Retirement EMDR

Retirement

Retirement can sometimes bring about mixed emotions. Some people grab the opportunity with both hands, while others have a different vision of it. However, most people do see it as the end of an era and the beginning of a new life with many unknown challenges. It is quite natural to feel a sense of anxiety at the prospect of changing your life so drastically.

People who have had an active, successful career are more likely to become depressed at retirement. However, life expectancy is on the increase and people have more disposable money resources, which contribute to a better quality of life, and that opens up the opportunity for living a new and exciting life.

However, without proper planning and creating structure, there is a lot of insecurity. It is common to feel depressed and overwhelmed. If you feel like nervous about the prospect of retirement, or if you need assistance in deciding what to do with your life when you stop working in formal employment, it might be a good idea to speak to a therapist.

A psychologist or counsellor who offers coaching people before, during and after retirement will help to bring stress symptoms to normal levels, and help you to understand your personal qualities. He or she will help you to find ways to fill up the empty time and finding purpose, using your personal life goals and aspirations as a guide.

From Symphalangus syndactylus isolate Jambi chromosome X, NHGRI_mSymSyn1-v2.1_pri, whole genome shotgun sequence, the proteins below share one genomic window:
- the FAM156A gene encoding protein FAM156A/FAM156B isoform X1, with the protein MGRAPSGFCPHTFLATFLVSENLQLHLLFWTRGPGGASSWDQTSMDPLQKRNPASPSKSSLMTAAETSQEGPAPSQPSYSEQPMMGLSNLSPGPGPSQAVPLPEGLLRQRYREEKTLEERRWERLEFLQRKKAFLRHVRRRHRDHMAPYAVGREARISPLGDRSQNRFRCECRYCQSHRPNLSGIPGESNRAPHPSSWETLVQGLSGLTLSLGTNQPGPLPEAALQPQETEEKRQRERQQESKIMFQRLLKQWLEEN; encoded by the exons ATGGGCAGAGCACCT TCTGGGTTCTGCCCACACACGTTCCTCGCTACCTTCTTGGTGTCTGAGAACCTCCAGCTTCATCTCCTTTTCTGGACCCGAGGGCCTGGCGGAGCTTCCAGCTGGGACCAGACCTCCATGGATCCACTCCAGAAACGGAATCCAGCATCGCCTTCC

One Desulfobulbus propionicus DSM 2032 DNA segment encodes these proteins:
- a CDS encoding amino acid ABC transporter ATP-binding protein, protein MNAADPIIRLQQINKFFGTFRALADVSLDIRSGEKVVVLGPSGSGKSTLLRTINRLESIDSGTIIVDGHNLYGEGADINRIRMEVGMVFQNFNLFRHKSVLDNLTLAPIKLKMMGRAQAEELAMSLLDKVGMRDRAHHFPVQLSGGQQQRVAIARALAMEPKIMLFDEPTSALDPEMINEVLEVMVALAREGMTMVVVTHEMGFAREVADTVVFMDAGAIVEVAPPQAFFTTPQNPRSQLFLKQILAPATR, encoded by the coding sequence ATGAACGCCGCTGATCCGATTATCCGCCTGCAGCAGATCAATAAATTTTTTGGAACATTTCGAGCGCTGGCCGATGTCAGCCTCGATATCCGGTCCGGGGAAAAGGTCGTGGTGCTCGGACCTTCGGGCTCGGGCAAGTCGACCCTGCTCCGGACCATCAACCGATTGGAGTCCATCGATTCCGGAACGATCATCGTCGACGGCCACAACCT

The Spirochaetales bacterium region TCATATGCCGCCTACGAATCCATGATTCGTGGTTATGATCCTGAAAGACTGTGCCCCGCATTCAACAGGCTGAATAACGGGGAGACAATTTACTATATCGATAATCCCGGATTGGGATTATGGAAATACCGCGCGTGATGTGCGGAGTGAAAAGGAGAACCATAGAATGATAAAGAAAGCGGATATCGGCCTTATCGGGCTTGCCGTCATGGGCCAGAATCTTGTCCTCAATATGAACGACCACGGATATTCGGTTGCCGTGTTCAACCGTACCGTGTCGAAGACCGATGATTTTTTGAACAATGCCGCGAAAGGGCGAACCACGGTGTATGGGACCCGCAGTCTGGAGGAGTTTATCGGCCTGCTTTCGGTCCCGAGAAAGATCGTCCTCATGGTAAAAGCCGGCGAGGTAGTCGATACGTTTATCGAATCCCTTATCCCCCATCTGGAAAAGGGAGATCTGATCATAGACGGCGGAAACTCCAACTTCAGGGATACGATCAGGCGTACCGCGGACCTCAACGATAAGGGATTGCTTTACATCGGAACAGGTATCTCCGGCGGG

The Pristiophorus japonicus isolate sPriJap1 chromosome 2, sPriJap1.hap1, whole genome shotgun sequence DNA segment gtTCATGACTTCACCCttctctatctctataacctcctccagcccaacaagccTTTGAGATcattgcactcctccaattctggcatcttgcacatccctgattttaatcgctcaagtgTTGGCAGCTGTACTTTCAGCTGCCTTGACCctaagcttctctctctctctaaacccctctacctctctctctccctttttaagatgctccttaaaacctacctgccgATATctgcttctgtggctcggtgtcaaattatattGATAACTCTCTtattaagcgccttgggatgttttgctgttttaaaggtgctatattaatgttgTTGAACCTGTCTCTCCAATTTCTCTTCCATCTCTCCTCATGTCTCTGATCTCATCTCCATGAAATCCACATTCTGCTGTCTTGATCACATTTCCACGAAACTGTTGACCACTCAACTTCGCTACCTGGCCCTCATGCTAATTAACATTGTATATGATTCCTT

Goals change over the years as you evolve as a person and it is important to change your actions to ensure that you live life to the fullest.

If you are looking for a counsellor or psychologist who offers retirement counselling to address your stress, and anxiety due to retirement you may want to search the directory to find a professional whose approach will suit you best.

EMDR

EMDR, also known as Eye Movement Desensitization and Reprocessing therapy uses a range of processes to address the full clinical situation. Dual stimulation is one of the key elements and the therapist will use tools such as bilateral eye movements, taps or tones.

Reprocessing involves the client momentarily attending to triggers, past memories or anticipated future events, all the while focusing on the supplied external stimulus. Normally, the client will experience memory changes, new associations and insights. EMDR has been found to be incredibly useful for processing past and present trauma that can continue to impact an individual in many ways.

There are eight phases to EMDR treatment and the therapist will devise a treatment plan during the first phase, and equip the client with the necessary coping skills in the second phase. Phases 3-6 cover the actual EMDR treatment, described above. Phase 7 is about closure, while phase eight is all about re-evaluation of the process.

If you are looking for a therapist who offers EMDR Therapy, please browse our list of practitioners below..